First it comes out that GM shares will have to be priced at about $134 a share to get our money back (which just means there’s no way the Obama Administration will sell any more than a sliver of its stake)…

    “In order to recover all of the government’s investment, the Treasury would have to sell its 304 million shares at an average price of $133.78 a share, before any splits, according to Neil M. Barofsky, the special inspector general for the Troubled Assets Relief Program of the Treasury.”

    That’s way higher than the stock was when they were selling SUVs hand over fist, say, circa 2000, by the way…

    And now it comes out that Government Motors is making campaign contributions again!…..05206.html

    I’m sure bailing out the UAW had nothing to do with the fact that the Democrats and the UAW are practically the same thing–no, that was just a coincidence, I’m sure.

    1. I know it’s hard to believe that in the United States of America, that a politicians could do something like steer money to their campaign contributors…

      No, actually, why is that so hard freakin’ hard for some people to believe?!

      It’s absurd that someone like De Rugy should have to spend her time making such obvious points.

      Politicians don’t use political calculations to spend stimulus? RLY?

      That’s the origin of the old saw, “An argument so stupid, only an intellectual could believe it”… How does anybody argue that politicians don’t take political realities into consideration when they spend stimulus–and keep a straight face?

      Has Nate Silver read a newspaper over the last two years?

      1. Gentlemen, I bring you Exhibit A. Take it away, Alan Vanneman!

  15. I absolutely loathe these kinds of punk weasels like Silver who think that they’re always the smartest guy in the room, and then don’t the balls to man up when they’re proven wrong on something.

  16. I’m not surprised that part of the goal of the stimulus was to stimulate the re-election of Democrats. Two things:

    1) Democrats tend to represent districts with large black and Hispanic populations, which tend to be poorer;

    2) Republicans united to destroy the stimulus package; if they had been willing to accept responsibility for the legislation, they would have gotten half a loaf, or maybe a third. Who can blame the Democrats for refusing to “play fair” when the Republicans wouldn’t? C’est le politics, yes?

    1. C’est le politics, yes?

      Franglish doesn’t put on a smart looking top hat on your rhetoric to cover up the stupidity, AV.

  17. 2) Republicans united to destroy the stimulus package; if they had been willing to accept responsibility for the legislation, they would have gotten half a loaf, or maybe a third. Who can blame the Democrats for refusing to “play fair” when the Republicans wouldn’t?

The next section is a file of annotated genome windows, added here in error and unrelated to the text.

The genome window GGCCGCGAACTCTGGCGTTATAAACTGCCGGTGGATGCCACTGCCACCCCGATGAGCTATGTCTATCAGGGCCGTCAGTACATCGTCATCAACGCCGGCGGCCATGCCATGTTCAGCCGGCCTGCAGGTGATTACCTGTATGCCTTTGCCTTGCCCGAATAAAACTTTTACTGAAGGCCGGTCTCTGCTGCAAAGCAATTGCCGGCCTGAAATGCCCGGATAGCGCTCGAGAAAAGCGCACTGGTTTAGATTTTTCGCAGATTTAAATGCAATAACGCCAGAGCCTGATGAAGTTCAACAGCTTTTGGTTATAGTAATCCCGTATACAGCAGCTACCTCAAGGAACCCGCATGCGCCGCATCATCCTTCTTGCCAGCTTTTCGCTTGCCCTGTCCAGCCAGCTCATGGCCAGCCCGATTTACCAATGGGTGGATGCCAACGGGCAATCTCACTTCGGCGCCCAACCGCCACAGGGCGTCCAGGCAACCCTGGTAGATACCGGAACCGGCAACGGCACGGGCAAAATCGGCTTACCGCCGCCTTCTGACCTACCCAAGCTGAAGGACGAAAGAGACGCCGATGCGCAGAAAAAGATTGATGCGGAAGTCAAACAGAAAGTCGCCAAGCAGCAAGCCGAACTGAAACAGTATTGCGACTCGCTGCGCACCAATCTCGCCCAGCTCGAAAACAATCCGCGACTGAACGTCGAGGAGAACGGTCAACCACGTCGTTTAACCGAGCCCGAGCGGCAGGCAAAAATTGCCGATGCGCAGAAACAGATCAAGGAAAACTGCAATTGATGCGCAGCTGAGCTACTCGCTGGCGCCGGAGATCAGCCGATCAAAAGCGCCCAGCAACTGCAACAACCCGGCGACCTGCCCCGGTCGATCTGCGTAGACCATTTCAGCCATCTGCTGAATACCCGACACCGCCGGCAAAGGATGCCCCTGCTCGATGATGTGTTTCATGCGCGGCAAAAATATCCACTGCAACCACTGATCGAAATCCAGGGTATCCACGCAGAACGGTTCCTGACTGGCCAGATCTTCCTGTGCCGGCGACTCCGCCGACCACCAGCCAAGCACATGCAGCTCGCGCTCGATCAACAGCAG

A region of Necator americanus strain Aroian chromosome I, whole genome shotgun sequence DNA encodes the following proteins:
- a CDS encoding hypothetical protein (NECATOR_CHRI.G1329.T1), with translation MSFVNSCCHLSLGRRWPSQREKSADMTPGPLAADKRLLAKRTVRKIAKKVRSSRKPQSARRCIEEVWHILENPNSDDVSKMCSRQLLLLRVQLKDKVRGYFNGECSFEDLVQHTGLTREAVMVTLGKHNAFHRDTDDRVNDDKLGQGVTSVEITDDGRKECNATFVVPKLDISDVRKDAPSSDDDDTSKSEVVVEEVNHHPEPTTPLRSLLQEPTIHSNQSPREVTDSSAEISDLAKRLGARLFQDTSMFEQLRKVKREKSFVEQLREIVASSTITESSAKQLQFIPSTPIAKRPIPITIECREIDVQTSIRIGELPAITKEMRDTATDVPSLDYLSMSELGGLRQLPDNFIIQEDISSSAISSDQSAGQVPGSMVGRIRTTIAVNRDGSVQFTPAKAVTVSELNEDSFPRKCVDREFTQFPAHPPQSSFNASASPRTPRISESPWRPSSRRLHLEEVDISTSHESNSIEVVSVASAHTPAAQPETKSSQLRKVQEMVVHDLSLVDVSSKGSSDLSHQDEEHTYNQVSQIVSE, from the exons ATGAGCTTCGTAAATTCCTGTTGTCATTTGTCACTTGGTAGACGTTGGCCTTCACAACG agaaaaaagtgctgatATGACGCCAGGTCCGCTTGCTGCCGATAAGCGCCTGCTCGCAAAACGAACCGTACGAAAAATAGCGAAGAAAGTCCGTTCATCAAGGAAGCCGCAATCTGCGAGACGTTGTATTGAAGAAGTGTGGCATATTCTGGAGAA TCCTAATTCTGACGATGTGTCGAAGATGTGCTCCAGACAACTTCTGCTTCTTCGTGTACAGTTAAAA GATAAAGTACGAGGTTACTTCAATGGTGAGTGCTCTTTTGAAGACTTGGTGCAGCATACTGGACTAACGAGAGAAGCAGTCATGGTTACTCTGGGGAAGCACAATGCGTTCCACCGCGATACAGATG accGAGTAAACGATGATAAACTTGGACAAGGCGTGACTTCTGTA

“Responsibility” is when the would-be stimulus money stays in the hands of the people who earned it.

    “Playing fair” for me? Is when neither the Republicans nor the Democrats use my future paychecks to fund their political supporters.

  18. Which is also why any attempt to repeal these monstrosities will be met by the gnashing of teeth and paper mache protest warnings of starving children.

    Millions of people depend on government handouts, guaranteeing a huge turnout of pre-printed sign wielding “regular folks” to rail against the elimination of any of these programs.

    The sustainability of the financial system means nothing. These people cannot conceive of a collapse that could derail their cradle to grave plan.

  19. politicians openly campaign on their ability to bring home the goodies to their districts

    look at the number of government facilities named after the local congressman / senator

    it is not credible to argue that the party in power doles out funds equally to districts controlled by the other party

  20. Here’s a shot in the dark, maybe, just maybe , it shouldn’t be a politician’s job to rape one segment of the populace to win the affections of another. I know, crazy talk.

  21. Is this bad because it disproportionately “stimulates” Democrats, or is it good because it “stimulates” the US economy in a desirable direction?

    In other words, are they simply pandering to constituents, or is there a plausible claim that they are doing the right thing and it’s not their fault that Republicans hate the earth?

    The difference is whether they pushed these policies because they thought they were good policies, or because they knew that Democrats would leverage this money.

    1. It’s bad because it does neither.

      Stimulus is just a re-distribution of cash to the politically connected, thereby making it more difficult for the less or non-connected to compete in the marketplace.

      As such the marketplace suffers, which impacts the US economy.

      Unsustainable is unsustainable, regardless of the party attempting it.